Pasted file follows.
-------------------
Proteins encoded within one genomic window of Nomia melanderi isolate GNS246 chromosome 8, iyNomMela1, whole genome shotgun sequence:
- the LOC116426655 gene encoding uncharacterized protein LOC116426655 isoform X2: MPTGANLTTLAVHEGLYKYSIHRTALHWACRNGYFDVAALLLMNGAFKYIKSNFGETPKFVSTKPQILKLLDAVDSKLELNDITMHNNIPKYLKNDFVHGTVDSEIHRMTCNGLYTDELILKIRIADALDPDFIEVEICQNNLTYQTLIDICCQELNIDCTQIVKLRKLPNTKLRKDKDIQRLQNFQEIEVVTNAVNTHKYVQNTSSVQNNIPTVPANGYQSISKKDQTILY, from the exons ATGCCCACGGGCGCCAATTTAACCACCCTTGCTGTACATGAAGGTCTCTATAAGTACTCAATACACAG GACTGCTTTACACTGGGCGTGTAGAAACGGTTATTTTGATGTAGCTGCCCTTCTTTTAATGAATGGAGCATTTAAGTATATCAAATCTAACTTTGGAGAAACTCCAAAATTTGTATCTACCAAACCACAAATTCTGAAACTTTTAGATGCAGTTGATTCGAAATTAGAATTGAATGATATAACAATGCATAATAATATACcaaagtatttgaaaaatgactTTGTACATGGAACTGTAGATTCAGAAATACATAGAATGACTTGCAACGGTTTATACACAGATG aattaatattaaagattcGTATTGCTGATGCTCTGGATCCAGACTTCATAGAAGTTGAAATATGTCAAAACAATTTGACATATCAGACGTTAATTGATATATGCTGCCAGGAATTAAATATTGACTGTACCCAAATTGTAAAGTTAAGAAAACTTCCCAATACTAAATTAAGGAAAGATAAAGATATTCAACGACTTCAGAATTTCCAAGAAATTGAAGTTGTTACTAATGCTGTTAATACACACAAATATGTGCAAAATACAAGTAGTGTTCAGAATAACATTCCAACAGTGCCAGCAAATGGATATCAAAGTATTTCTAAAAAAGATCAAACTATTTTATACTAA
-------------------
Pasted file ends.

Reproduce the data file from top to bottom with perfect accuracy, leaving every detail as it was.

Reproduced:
Proteins encoded within one genomic window of Nomia melanderi isolate GNS246 chromosome 8, iyNomMela1, whole genome shotgun sequence:
- the LOC116426655 gene encoding uncharacterized protein LOC116426655 isoform X2: MPTGANLTTLAVHEGLYKYSIHRTALHWACRNGYFDVAALLLMNGAFKYIKSNFGETPKFVSTKPQILKLLDAVDSKLELNDITMHNNIPKYLKNDFVHGTVDSEIHRMTCNGLYTDELILKIRIADALDPDFIEVEICQNNLTYQTLIDICCQELNIDCTQIVKLRKLPNTKLRKDKDIQRLQNFQEIEVVTNAVNTHKYVQNTSSVQNNIPTVPANGYQSISKKDQTILY, from the exons ATGCCCACGGGCGCCAATTTAACCACCCTTGCTGTACATGAAGGTCTCTATAAGTACTCAATACACAG GACTGCTTTACACTGGGCGTGTAGAAACGGTTATTTTGATGTAGCTGCCCTTCTTTTAATGAATGGAGCATTTAAGTATATCAAATCTAACTTTGGAGAAACTCCAAAATTTGTATCTACCAAACCACAAATTCTGAAACTTTTAGATGCAGTTGATTCGAAATTAGAATTGAATGATATAACAATGCATAATAATATACcaaagtatttgaaaaatgactTTGTACATGGAACTGTAGATTCAGAAATACATAGAATGACTTGCAACGGTTTATACACAGATG aattaatattaaagattcGTATTGCTGATGCTCTGGATCCAGACTTCATAGAAGTTGAAATATGTCAAAACAATTTGACATATCAGACGTTAATTGATATATGCTGCCAGGAATTAAATATTGACTGTACCCAAATTGTAAAGTTAAGAAAACTTCCCAATACTAAATTAAGGAAAGATAAAGATATTCAACGACTTCAGAATTTCCAAGAAATTGAAGTTGTTACTAATGCTGTTAATACACACAAATATGTGCAAAATACAAGTAGTGTTCAGAATAACATTCCAACAGTGCCAGCAAATGGATATCAAAGTATTTCTAAAAAAGATCAAACTATTTTATACTAA